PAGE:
At the end of paragraph 9, add the following sentence: “It also encourages them to set up an all-party parliamentary group against antisemitism to strengthen the fight across the political spectrum.”

C Explanatory memorandum by Mr Titus Corlăţean, rapporteur for opinion

1 Introduction

1 Hate crimes are still striking fear into Jewish communities and the post-war consensus to root out antisemitism in Europe may be dangerously weakening. According to Dieter Graumann, President of Germany’s Central Council of Jews, “these are the worst times since the Nazi era”, and the outbreak of hatred against Jews is not just a German phenomenon. This is also well documented in the thorough report by Mr Boriss Cilevičs, which gathered a wide variety of examples of manifestations of antisemitism from a number of Council of Europe member States.
2 The frequent attacks also raise alarm about Europe’s changing perception of hatred and intolerance against Jews, including among politicians and opinion leaders. I believe that we, as elected representatives, have the duty to question whether a subtle societal shifting is occurring that has made anti-Jewish remarks or behaviour more acceptable today than it was after the Second World War.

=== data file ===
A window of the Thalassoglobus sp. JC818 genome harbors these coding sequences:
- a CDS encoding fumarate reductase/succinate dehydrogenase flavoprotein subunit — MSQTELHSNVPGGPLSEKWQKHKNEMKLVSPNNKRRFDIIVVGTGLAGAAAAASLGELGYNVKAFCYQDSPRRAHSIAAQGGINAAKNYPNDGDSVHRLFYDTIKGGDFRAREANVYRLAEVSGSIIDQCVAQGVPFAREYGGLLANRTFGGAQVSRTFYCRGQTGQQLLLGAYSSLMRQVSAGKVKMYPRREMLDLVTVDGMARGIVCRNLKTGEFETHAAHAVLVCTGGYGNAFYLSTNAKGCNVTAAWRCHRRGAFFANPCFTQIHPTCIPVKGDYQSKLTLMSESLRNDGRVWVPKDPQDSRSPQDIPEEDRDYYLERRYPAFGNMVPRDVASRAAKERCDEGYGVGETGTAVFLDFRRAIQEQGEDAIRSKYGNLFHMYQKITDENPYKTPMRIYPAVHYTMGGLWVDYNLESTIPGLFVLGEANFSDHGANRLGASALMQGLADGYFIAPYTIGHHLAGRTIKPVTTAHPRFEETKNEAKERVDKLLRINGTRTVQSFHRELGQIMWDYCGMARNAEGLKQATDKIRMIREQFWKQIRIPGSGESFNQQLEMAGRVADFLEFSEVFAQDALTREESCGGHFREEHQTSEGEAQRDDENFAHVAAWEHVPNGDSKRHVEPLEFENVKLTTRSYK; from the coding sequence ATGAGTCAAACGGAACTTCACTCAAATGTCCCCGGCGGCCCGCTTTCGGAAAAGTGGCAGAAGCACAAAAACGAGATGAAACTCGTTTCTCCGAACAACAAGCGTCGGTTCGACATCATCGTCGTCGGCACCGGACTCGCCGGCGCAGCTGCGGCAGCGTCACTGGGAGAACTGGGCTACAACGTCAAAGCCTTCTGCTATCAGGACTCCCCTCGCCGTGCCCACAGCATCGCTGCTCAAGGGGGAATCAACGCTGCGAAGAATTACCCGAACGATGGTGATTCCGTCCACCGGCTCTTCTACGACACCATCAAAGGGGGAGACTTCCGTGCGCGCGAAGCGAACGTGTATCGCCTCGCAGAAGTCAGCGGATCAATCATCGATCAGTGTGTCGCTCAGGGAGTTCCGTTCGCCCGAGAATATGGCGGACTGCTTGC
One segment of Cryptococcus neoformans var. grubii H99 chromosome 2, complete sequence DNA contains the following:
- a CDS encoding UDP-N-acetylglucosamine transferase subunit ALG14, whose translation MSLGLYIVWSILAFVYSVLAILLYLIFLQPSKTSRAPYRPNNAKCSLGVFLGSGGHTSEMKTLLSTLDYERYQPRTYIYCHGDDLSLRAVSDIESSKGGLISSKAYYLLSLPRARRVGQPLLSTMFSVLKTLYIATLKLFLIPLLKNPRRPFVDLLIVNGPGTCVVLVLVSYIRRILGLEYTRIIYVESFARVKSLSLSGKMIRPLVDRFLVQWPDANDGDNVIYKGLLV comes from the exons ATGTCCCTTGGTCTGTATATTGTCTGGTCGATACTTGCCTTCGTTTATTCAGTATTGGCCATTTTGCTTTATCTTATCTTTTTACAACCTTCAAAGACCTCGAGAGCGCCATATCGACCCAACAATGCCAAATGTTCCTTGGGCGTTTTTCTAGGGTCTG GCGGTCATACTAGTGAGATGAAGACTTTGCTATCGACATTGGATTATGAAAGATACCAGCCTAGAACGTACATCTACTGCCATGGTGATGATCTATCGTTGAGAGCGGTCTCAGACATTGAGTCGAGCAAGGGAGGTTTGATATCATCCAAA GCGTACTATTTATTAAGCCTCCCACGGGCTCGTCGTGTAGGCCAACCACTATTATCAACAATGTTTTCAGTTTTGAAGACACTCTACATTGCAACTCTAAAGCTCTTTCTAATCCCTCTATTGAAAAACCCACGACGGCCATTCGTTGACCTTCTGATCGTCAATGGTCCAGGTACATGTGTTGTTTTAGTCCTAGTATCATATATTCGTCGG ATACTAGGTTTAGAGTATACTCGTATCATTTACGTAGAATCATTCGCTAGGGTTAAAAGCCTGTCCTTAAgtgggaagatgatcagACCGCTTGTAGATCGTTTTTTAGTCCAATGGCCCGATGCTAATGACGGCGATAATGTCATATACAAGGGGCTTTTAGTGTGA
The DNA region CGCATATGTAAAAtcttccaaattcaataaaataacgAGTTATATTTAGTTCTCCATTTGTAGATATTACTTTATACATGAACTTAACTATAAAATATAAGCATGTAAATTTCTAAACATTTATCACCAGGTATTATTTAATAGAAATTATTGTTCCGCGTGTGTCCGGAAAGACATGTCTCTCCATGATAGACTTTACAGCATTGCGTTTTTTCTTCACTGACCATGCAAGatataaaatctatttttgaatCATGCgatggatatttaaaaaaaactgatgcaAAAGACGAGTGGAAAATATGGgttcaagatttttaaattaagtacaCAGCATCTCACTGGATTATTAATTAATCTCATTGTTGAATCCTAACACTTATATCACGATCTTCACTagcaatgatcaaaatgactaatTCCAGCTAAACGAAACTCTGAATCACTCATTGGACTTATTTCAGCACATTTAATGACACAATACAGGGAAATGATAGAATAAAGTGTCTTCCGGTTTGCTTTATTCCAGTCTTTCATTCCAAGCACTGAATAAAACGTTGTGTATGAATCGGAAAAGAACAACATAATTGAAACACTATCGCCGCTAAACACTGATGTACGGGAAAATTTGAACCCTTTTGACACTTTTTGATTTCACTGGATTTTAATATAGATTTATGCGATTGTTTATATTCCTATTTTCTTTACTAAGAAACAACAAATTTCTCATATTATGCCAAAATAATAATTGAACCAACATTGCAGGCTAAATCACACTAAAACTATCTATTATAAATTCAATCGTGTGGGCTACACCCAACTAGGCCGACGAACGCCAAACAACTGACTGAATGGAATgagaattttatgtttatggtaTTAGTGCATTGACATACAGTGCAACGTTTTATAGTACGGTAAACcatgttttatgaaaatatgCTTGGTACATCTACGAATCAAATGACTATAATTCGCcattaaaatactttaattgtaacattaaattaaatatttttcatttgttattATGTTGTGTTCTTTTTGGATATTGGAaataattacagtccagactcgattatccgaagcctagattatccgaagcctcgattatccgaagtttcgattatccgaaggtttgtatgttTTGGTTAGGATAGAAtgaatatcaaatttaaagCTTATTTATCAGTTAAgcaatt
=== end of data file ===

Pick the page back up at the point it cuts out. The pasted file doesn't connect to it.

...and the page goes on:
3 As rightly underlined by Ms Marietta de Pourbaix-Lundin, in her well documented report on Counteraction to manifestations of neo-Nazism and right-wing extremism, which led to the adoption of Resolution 2011 (2014) and Recommendation 2052 (2014), “there must be unequivocal solidarity with the victims of anti-Semitism, which must not be accompanied by any kind of expression of understanding for the perpetrators. I would add that this is all the more relevant in the current times of escalation of tension in the Middle East”. She also added that “there must be an awareness and recognition of anti-Semitism as a social and political problem for Europe, at all levels and in all of its forms”.Note
4 In my own country, Romania, I take an active interest and involvement in the fight against antisemitism, racism, and all other forms of intolerance. Romania has taken resolute actions in recent years in combating antisemitism and Holocaust denial, and the application of existing legislation in the field of antisemitic crimes is a joint effort by law enforcement agencies, subordinated to the Interior and Justice Ministries, and by the National Council for Combating Discrimination, which is under the control of the Romanian Parliament.